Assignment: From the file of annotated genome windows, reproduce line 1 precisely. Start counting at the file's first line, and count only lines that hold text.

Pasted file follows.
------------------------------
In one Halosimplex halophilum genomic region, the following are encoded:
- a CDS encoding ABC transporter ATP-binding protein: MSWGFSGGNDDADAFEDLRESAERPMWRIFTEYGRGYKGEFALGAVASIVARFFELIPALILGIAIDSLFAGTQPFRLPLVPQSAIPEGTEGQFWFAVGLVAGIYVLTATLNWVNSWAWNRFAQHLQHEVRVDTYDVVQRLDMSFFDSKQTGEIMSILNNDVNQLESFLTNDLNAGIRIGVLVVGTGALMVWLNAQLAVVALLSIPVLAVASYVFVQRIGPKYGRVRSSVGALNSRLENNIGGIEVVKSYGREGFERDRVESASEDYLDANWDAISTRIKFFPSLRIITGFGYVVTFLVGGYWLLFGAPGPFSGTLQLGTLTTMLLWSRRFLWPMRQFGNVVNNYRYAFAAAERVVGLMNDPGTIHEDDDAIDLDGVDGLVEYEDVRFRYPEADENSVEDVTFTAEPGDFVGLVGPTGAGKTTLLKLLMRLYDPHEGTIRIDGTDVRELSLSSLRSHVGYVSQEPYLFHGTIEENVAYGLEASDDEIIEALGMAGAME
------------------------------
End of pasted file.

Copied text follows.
In one Halosimplex halophilum genomic region, the following are encoded: